A man walks past the Export-Import Bank in Washington in 2015. (Jacquelyn Martin/AP)

While I greatly admire and respect George F. Will, his May 16 op-ed labeling the Export-Import Bank a “socialist” program was off-base and overlooked the realities of the modern global economy [“The Ex-Im Bank and the essence of socialism”]. The Ex-Im Bank is a vital tool for ensuring manufacturers’ competitiveness. An attack on the Ex-Im Bank is an attack on the United States’ manufacturing workers.

Around the world, our competitor countries are running about 100 export credit agencies. Without the Ex-Im Bank to help companies secure loans and close deals, other countries would use their agencies to lure manufacturers to their shores and steal jobs from the United States. Shutting down the Ex-Im Bank would hand China a significant economic victory.

The Ex-Im Bank doesn’t displace the private sector; its mandate requires it to operate as a “lender of last resort” for thousands of U.S. exporters unable to obtain financing from commercial banks.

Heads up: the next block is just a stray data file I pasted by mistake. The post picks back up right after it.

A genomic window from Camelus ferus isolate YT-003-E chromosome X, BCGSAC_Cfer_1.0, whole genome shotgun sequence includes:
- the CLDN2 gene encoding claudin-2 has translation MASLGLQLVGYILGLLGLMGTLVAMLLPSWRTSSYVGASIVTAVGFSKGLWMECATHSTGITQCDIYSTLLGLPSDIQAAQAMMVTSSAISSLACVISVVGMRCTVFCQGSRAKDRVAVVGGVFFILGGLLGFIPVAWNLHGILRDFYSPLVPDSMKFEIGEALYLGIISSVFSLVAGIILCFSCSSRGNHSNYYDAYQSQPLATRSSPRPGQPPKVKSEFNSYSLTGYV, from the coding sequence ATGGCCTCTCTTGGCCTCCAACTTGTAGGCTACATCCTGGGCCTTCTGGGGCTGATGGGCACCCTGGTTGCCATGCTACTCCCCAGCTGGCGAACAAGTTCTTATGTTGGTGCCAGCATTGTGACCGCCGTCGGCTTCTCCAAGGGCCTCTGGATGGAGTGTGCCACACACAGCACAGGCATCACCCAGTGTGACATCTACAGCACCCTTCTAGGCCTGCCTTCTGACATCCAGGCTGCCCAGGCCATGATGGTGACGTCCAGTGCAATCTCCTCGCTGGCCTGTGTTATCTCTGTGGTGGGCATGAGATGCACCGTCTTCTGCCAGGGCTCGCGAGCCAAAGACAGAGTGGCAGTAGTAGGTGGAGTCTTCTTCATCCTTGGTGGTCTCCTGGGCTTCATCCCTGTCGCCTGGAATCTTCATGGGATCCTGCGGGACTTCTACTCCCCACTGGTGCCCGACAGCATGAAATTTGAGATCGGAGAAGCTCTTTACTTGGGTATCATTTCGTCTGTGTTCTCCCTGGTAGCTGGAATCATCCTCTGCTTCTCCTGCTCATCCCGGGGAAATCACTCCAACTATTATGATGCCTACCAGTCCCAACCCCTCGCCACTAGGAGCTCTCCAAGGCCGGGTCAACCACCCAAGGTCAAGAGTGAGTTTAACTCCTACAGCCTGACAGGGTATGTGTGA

The Ex-Im Bank has supported 2.5 million jobs since 2000. More than 90 percent of the Ex-Im Bank’s transactions directly support small businesses. And the Ex-Im Bank has generated $9.6 billion for taxpayers since 1992.

Manufacturers have to compete in the real world. It’s far easier to compete when you don’t give your rivals an unfair advantage just to prove ideological purity.

Jay Timmons, Washington

The writer is president and chief executive of the National Association of Manufacturers.